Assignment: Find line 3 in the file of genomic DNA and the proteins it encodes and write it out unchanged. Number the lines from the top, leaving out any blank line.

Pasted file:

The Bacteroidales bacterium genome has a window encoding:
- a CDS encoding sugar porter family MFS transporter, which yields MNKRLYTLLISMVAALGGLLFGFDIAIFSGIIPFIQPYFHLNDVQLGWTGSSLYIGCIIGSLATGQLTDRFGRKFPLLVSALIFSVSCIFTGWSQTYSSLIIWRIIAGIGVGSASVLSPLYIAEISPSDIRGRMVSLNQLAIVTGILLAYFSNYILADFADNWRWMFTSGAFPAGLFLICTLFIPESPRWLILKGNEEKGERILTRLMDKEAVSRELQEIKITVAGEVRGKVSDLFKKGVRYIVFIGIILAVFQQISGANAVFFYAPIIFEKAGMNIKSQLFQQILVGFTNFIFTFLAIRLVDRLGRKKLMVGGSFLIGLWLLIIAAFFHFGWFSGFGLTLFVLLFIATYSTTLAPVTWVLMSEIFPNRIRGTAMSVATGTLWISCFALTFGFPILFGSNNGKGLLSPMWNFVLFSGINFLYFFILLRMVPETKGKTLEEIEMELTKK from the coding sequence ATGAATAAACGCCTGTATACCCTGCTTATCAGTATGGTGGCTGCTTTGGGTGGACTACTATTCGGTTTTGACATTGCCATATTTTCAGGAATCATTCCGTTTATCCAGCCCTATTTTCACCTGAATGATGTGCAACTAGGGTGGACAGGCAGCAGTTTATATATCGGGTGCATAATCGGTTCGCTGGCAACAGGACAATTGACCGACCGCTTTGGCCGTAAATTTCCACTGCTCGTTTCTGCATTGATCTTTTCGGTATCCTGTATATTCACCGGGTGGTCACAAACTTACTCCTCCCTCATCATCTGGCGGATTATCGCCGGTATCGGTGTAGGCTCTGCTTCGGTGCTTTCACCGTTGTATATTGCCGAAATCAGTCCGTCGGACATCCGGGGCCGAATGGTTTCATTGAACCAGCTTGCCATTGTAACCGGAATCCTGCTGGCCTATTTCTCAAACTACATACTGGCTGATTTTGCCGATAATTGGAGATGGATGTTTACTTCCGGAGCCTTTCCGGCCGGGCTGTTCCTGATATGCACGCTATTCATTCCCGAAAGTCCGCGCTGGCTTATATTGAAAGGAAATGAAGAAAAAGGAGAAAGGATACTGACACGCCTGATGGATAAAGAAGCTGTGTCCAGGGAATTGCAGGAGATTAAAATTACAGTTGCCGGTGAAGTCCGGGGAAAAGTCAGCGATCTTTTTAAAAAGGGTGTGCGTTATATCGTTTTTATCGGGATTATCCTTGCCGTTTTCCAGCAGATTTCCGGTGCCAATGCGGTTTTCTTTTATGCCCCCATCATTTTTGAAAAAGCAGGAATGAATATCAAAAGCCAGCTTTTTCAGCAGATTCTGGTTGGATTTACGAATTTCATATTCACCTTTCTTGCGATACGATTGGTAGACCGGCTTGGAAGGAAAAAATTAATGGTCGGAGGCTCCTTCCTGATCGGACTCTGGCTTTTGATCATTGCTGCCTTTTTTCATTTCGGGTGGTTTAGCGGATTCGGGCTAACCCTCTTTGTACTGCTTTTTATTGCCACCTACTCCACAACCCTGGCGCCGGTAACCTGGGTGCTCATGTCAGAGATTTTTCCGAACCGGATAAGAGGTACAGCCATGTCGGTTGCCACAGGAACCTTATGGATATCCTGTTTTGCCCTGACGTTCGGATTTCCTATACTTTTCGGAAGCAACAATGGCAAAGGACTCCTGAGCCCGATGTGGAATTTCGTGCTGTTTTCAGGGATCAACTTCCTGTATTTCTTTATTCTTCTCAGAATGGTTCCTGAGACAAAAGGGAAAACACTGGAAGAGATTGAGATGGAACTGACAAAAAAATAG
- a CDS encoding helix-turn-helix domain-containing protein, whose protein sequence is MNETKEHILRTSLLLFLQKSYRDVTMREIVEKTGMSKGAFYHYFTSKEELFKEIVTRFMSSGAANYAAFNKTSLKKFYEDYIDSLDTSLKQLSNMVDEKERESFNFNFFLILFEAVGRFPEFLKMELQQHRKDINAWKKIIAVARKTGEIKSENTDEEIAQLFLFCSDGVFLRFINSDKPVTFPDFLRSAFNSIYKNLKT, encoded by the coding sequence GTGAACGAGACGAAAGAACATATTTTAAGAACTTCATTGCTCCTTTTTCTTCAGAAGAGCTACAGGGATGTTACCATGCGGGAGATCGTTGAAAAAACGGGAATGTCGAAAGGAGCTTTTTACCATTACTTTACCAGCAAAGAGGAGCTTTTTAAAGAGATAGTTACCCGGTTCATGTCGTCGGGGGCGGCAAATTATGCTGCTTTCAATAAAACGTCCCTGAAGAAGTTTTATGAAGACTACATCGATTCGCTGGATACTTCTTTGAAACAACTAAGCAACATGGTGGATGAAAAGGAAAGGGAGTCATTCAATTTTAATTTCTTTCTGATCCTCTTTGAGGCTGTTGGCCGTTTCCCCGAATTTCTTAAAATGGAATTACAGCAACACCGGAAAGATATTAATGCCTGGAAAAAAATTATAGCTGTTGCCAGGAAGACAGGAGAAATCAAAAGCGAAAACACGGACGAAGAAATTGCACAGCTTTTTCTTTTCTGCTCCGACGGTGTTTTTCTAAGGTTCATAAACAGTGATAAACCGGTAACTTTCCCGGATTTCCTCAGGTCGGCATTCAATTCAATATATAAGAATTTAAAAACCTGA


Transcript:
- a CDS encoding helix-turn-helix domain-containing protein, whose protein sequence is MNETKEHILRTSLLLFLQKSYRDVTMREIVEKTGMSKGAFYHYFTSKEELFKEIVTRFMSSGAANYAAFNKTSLKKFYEDYIDSLDTSLKQLSNMVDEKERESFNFNFFLILFEAVGRFPEFLKMELQQHRKDINAWKKIIAVARKTGEIKSENTDEEIAQLFLFCSDGVFLRFINSDKPVTFPDFLRSAFNSIYKNLKT, encoded by the coding sequence GTGAACGAGACGAAAGAACATATTTTAAGAACTTCATTGCTCCTTTTTCTTCAGAAGAGCTACAGGGATGTTACCATGCGGGAGATCGTTGAAAAAACGGGAATGTCGAAAGGAGCTTTTTACCATTACTTTACCAGCAAAGAGGAGCTTTTTAAAGAGATAGTTACCCGGTTCATGTCGTCGGGGGCGGCAAATTATGCTGCTTTCAATAAAACGTCCCTGAAGAAGTTTTATGAAGACTACATCGATTCGCTGGATACTTCTTTGAAACAACTAAGCAACATGGTGGATGAAAAGGAAAGGGAGTCATTCAATTTTAATTTCTTTCTGATCCTCTTTGAGGCTGTTGGCCGTTTCCCCGAATTTCTTAAAATGGAATTACAGCAACACCGGAAAGATATTAATGCCTGGAAAAAAATTATAGCTGTTGCCAGGAAGACAGGAGAAATCAAAAGCGAAAACACGGACGAAGAAATTGCACAGCTTTTTCTTTTCTGCTCCGACGGTGTTTTTCTAAGGTTCATAAACAGTGATAAACCGGTAACTTTCCCGGATTTCCTCAGGTCGGCATTCAATTCAATATATAAGAATTTAAAAACCTGA